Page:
It’s easy to see money as the answer to all economic questions. All economic ideas, at some level, relate to money. But economics is about developing sustainable life habits. Money is merely a nice result.
Let’s approach the issue on an international scale: if a nation practices responsible economic policy, its people will accumulate wealth. On a personal level, if an individual thinks “economically,” he or she will probably end up with a sizeable chunk of cash.
Some people take this equation one step further: since economics deals with money, all economic issues can be reduced to getting money into the hands of people who need it.
Money-as-salvation is a popular attitude toward developing countries. What’s the problem? A lack of money. What’s the solution? An influx of money—whether that be through foreign aid or the development of natural resources.
People can take this idea to the extreme: if the wealth of a country increases, they posit, its democratic and peaceful tendencies will increase proportionately. Dictatorship doesn’t last, the argument goes, when you’ve got a vibrant middle class pushing for reform.
This kind of thinking doesn’t just apply to nations. We all have that friend who blames every personal problem on a lack of money—whether that problem is always showing up late, never following through on promises, or being personally undisciplined. Personally, lack of money has been my go-to excuse whenever I don’t eat well or exercise enough (“I’ll get in shape when I can afford a nice gym membership. I’ll eat healthily when I can afford to shop at Whole Foods”).
Sometimes, when talking about economics, we miss the bigger picture. Economics isn’t about money; economics is about people. It’s not about putting higher numbers on a spreadsheet or creating a better annual report. GDP growth statistics and a personal bank statements only indicate success because there are people whose lives are purportedly made better on the other side of the numbers.
Unfortunately, sometimes higher numbers don’t help the people they purport to.
Intuitively, having abundant natural resources should increase a country’s growth prospects. Why not? Resources mean revenue, which should mean more money in people’s pockets. After a while, you’d expect oil rich countries to pull themselves out of poverty.
However, developing countries with natural resources illustrate how higher numbers don’t always translate to better lives.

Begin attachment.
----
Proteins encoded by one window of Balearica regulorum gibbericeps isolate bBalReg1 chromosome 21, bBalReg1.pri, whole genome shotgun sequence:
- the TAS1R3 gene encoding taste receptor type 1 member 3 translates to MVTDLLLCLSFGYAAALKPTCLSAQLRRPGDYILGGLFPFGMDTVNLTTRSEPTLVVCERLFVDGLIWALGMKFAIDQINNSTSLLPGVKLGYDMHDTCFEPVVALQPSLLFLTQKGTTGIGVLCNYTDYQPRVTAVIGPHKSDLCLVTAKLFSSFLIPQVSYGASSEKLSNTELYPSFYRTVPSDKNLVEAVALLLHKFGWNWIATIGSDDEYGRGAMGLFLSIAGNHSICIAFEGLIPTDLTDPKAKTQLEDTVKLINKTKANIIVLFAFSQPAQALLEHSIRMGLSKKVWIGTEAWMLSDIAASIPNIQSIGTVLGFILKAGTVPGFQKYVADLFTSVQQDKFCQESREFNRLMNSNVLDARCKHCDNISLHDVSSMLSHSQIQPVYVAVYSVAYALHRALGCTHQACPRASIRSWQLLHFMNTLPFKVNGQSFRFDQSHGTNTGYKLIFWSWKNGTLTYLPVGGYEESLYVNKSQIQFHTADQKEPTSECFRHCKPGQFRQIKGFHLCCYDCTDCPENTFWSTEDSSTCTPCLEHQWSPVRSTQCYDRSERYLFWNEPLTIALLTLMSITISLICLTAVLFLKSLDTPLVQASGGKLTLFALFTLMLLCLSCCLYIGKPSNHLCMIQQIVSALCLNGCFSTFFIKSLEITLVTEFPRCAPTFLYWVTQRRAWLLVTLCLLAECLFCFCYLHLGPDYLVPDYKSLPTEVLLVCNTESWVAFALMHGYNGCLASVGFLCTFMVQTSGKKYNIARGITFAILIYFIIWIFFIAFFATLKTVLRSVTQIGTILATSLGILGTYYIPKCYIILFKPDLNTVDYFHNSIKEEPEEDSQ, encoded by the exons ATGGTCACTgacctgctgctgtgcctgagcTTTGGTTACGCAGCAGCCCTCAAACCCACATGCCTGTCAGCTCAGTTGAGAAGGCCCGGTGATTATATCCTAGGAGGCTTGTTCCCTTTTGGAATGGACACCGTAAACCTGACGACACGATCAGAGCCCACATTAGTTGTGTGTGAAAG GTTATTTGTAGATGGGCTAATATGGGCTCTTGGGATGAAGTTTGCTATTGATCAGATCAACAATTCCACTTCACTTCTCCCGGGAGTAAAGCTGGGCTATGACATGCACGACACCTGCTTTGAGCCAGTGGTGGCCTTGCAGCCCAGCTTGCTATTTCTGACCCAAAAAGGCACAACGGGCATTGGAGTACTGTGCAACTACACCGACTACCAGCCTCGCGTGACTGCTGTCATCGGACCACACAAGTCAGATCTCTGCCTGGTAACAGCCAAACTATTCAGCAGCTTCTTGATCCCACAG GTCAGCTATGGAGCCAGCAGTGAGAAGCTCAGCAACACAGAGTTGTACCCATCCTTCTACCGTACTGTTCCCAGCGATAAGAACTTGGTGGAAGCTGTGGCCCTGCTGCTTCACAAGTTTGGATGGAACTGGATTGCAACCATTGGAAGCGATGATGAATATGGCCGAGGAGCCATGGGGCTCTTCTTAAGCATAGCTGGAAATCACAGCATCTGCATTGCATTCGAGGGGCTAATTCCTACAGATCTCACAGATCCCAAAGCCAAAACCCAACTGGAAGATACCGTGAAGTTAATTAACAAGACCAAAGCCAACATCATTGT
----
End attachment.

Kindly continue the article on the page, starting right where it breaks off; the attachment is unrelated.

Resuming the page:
Instead of slowly rising out of poverty, resource-rich, developing countries often face what economist Paul Collier calls the “Natural Resource Trap.” An abundance of natural resources leads to unnaturally high government budgets. Strong budgets can do a lot of good, but are also apt to be harmful for two reasons. First, they allow for corruption, because there’s more money out there to spend on political patronage. Second, they create irresponsible spending, because when revenues aren’t derived from taxation, citizens are not nearly as concerned with where those revenues go. Rather than being a catalyst for change, the windfall gains of natural resources can destroy productive national practices.
Nigeria provides a harrowing example of natural resource development gone wrong. In the early 1980s, Nigeria experienced an oil boom. Oil revenues skyrocketed, and the country was left with an enviable sum of expendable cash. To many people, this probably seemed like a blessing; with all this extra money, the hard times were over.
The hard times weren’t over. Since the 1980s Nigeria has gone back and forth between democracy and dictatorship—with a few economic crises along the way. Why? Corruption played a big part in undermining democracy. The influx of oil, unfortunately, made corruption much easier. It’s just as Collier writes, “Because resource rich countries do not need to tax, they do not provoke citizens into supplying the public good of scrutiny over how their taxes are being spent.”
The Lottery Problem
On the individual level, windfall gains can play the same perverse role. In 1989, Willie Hurt won $3.1 million in the Michigan Lottery. Again, to many people, this seems like an obvious blessing. But it wasn’t: two years later, Willie was divorced, addicted to crack cocaine, and facing charges for murder.
Sadly, Willie’s example isn’t an isolated incident. Intuitively, we might think that getting millions of dollars in one fell swoop would substantially improve our quality of life. Winning the lottery, however, usually makes people miserable. Lottery winners routinely run into problems with debt, bankruptcy, and fraud. Some end up divorced. Others end up committing suicide.
Economic development isn’t about money, it’s about habits. Money is just a byproduct of good habit, and when money disrupts good habits, by encouraging wasteful spending or corruption, it does more harm than good.
Economic development is not a money problem. It’s a people problem.